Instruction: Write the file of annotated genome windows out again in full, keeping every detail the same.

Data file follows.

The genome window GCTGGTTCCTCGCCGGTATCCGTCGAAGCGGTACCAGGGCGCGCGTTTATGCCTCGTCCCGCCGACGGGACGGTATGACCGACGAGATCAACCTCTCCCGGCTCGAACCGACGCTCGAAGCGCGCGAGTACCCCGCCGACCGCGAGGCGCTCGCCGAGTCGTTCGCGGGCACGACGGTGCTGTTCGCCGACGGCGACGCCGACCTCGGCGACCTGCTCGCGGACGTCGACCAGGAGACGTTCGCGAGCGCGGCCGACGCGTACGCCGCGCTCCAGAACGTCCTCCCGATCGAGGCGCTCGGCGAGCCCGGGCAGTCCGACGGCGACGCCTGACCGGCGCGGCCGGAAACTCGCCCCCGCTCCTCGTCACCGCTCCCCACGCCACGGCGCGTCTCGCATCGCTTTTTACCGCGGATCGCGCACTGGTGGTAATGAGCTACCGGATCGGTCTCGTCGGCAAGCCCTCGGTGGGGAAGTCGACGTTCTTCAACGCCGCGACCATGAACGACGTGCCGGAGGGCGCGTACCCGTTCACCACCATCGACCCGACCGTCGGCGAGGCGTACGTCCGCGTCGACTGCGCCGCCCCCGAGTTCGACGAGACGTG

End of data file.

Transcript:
The genome window GCTGGTTCCTCGCCGGTATCCGTCGAAGCGGTACCAGGGCGCGCGTTTATGCCTCGTCCCGCCGACGGGACGGTATGACCGACGAGATCAACCTCTCCCGGCTCGAACCGACGCTCGAAGCGCGCGAGTACCCCGCCGACCGCGAGGCGCTCGCCGAGTCGTTCGCGGGCACGACGGTGCTGTTCGCCGACGGCGACGCCGACCTCGGCGACCTGCTCGCGGACGTCGACCAGGAGACGTTCGCGAGCGCGGCCGACGCGTACGCCGCGCTCCAGAACGTCCTCCCGATCGAGGCGCTCGGCGAGCCCGGGCAGTCCGACGGCGACGCCTGACCGGCGCGGCCGGAAACTCGCCCCCGCTCCTCGTCACCGCTCCCCACGCCACGGCGCGTCTCGCATCGCTTTTTACCGCGGATCGCGCACTGGTGGTAATGAGCTACCGGATCGGTCTCGTCGGCAAGCCCTCGGTGGGGAAGTCGACGTTCTTCAACGCCGCGACCATGAACGACGTGCCGGAGGGCGCGTACCCGTTCACCACCATCGACCCGACCGTCGGCGAGGCGTACGTCCGCGTCGACTGCGCCGCCCCCGAGTTCGACGAGACGTG